> Ultimately, this conversation illustrates one of the major problems with federalizing infrastructure. You get people from urban centers making policies based on incorrect assumptions about other areas of the country.
Note that the vast majority of the population lives in areas where this is an issue. The number of people who are truly rural is a lot smaller than the number of people who live in cities or their suburbs and still end up paying for things like parking.
My position isn't that someone should _ban_ cars but that we stop heavily subsidizing them and start factoring in pollution, too. There a ton of problems which could be solved quickly by market pressure but we've been really resistant to that as a society because it means rethinking the dominant view of the American ideal from the 20th century. A suburban house costs more due to all of the infrastructure requirements amortized over fewer residents but a lot of policy decisions have allowed people not to see that until the maintenance bill eventually comes due.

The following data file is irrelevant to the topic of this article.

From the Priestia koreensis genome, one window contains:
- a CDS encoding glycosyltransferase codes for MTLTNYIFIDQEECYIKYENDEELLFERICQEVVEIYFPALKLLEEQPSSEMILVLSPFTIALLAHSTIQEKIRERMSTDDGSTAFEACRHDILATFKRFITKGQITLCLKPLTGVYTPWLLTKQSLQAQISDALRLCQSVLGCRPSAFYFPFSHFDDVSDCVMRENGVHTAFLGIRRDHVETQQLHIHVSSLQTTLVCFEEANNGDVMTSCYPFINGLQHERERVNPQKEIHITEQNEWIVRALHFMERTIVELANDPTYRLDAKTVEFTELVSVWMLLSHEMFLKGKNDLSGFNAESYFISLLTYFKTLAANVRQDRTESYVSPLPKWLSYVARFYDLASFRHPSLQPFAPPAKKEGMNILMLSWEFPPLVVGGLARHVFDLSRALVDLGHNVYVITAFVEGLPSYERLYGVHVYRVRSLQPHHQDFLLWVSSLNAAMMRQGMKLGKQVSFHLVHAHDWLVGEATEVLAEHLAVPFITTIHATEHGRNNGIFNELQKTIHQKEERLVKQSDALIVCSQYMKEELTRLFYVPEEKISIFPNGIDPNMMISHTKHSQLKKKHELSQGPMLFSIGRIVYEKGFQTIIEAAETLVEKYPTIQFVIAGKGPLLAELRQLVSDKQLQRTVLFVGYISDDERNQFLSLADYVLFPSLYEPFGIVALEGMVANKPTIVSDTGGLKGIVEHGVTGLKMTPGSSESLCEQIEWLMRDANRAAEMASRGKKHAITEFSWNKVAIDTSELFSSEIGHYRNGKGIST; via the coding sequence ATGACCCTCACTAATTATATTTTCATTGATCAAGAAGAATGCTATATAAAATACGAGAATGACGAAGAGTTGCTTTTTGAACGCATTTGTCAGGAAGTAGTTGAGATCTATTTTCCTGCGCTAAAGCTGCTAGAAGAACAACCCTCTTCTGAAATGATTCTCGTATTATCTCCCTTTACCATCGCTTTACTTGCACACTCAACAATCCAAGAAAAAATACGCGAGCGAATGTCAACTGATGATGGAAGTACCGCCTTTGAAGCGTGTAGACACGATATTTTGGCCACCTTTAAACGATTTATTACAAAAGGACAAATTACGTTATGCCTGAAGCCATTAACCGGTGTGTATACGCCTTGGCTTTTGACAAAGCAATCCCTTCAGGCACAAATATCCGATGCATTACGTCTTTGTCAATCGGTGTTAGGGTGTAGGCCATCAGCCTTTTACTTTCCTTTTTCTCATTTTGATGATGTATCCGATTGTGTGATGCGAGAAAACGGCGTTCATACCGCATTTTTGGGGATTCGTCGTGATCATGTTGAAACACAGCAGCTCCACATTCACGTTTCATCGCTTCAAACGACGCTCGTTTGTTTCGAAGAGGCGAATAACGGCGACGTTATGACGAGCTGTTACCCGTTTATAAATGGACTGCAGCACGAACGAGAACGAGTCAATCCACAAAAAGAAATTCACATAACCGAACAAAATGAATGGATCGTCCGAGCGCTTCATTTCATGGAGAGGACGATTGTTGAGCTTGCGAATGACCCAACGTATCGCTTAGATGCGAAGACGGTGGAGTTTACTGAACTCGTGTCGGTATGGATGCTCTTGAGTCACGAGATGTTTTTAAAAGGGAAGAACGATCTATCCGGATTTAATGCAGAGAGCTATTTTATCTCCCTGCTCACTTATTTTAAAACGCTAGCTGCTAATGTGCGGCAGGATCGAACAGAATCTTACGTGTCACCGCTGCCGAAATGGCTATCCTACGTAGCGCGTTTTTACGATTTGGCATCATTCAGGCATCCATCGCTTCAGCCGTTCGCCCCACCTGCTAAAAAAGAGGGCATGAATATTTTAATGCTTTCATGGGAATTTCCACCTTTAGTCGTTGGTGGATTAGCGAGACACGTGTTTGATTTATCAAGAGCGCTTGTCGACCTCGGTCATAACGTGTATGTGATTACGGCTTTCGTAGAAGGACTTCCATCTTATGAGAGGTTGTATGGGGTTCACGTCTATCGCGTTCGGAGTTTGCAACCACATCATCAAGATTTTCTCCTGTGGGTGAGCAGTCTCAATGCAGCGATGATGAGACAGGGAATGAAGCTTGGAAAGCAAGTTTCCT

The headline stipulates "new vehicles" and the figure it cites is $9,282 (outside of the $10-12K range). The article isn't dated, but I assume it's referencing some time period during the pandemic in which car prices are unusually inflated due to supply chain issues--the figure for a normal year is almost certainly going to be lower than this (at least when adjusting for inflation). This is even less useful than the overall average car payment since it's even more biased toward affluent Americans.
> The big things people forget is the cost of insurance in addition to consumables and depreciation.
Yeah, I forgot insurance too, but that's $1200/year for my brand new Tesla in a major metropolitan city. I'm pretty sure full coverage for our hypothetical used Camry is going to be closer to $300/year, bringing the figure up to the ~$2300/year range (still a far cry from $10-12K).